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September 2: Marc Antony and the Jews

September 2, 2013

220px-HerodtheGreat2Marc Antony and his ally and wife, Cleopatra, were defeated by Octavian (soon to be the Emperor Augustus) in the naval Battle of Actium off the coast of Greece on this date in 31 BCE, thirteen years after the assassination of Julius Caesar. Antony had appointed Herod “the Great” as king of Jerusalem and the Galilee, which ended the rule of the Maccabees’ descendants, the Hasmonean dynasty. Despite Herod’s alliance with the losing side in the struggle for domination in Rome, he managed to regain and retain his throne under Augustus. Ruling Judea for nearly four decades (according to Josephus), Herod conducted extensive building programs, including expansion of the Second Temple in Jerusalem, known as Herod’s Temple, and the construction of the fortress at Masada. He also expanded Judean territory, as the Hasmoneans had done, through military conquest. He was a murderous, much-despised leader whose claim to being Jewish, let alone king, was constantly disputed by the Sanhedrin and priesthood, but he did practice Judaism (as did numerous “Judaizing” peoples dominated by Judea), at least when he was among “his people.” Herod’s rule led to the undermining of the Sanhedrin’s authority and the switching of popular loyalty to the Pharisees. According to the Christian Bible, it was Herod who sought to kill the baby Jesus and beheaded John the Baptist.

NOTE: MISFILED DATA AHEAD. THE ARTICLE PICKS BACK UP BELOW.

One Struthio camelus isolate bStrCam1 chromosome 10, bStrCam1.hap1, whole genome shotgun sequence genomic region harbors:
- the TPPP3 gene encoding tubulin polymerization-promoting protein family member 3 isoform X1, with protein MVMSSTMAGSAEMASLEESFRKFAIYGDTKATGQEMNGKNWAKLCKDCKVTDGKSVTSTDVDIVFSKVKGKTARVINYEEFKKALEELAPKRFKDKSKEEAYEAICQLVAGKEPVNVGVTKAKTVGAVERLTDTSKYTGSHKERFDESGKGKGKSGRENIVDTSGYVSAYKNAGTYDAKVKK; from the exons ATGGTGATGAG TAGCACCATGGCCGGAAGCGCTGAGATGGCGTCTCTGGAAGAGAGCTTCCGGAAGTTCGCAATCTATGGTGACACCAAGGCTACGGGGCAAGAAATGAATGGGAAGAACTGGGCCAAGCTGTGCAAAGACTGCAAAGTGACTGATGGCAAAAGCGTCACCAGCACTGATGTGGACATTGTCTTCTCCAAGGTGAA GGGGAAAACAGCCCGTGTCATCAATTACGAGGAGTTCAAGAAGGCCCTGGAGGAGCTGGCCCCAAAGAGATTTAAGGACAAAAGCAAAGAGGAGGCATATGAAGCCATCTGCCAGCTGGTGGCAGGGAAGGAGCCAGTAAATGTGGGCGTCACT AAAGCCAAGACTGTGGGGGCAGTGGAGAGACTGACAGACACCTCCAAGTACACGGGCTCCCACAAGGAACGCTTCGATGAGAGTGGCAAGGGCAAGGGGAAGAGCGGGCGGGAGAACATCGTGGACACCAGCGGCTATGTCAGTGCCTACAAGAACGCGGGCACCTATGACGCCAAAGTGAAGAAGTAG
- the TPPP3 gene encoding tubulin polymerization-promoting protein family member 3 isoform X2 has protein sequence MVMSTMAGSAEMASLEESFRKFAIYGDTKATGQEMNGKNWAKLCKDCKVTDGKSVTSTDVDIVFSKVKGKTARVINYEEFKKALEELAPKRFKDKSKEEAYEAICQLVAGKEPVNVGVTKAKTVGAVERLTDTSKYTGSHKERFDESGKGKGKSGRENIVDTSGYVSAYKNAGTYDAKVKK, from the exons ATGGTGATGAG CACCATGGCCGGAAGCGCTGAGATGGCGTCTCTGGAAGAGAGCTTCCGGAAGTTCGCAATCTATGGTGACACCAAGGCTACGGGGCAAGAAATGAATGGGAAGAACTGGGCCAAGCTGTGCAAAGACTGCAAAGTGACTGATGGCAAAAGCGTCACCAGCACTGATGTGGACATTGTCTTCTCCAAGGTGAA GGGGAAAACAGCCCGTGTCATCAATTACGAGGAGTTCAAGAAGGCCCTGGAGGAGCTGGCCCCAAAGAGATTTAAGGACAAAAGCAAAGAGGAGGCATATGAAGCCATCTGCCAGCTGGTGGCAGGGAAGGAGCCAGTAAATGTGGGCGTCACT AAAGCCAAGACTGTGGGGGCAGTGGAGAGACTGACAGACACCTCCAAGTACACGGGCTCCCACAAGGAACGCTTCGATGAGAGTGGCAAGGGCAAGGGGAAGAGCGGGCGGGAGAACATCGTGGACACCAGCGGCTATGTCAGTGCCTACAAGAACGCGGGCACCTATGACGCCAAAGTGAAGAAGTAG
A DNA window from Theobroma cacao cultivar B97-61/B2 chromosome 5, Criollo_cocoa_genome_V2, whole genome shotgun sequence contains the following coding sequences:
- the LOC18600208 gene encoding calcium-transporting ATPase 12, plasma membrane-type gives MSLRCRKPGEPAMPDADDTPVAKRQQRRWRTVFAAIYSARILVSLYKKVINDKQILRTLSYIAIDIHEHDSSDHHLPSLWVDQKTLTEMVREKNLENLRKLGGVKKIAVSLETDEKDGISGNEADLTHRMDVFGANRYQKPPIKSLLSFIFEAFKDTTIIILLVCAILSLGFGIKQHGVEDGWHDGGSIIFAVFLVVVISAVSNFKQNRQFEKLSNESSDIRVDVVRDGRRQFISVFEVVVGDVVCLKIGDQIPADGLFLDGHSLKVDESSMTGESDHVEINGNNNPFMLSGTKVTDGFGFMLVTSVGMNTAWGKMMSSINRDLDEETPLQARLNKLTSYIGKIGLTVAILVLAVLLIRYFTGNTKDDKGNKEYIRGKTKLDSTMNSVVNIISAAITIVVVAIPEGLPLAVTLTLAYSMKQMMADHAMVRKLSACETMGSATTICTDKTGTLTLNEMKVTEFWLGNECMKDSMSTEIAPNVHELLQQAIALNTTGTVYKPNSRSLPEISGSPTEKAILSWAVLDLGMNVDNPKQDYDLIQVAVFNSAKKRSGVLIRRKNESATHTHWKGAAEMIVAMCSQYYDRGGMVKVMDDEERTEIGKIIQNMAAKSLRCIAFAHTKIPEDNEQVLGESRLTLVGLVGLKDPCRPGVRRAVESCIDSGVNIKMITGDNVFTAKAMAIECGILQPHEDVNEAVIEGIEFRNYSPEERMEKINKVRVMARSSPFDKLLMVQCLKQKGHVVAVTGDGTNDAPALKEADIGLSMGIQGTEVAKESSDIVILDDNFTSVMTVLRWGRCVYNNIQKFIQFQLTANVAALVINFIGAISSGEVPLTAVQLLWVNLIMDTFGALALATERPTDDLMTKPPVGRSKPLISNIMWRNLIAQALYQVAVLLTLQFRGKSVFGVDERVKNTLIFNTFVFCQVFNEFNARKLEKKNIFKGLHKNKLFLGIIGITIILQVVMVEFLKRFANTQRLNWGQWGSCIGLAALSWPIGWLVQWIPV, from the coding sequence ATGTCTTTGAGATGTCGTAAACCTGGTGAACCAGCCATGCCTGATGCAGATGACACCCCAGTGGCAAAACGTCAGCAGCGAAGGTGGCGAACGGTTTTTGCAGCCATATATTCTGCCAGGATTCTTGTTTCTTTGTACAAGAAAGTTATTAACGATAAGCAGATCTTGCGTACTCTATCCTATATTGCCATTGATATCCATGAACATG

“Then Herod, when he saw that he had been tricked by the wise men, became furious, and he sent and killed all the male children in Bethlehem and in all that region who were two years old or under, according to the time that he had ascertained from the wise men.” —Matthew 2:16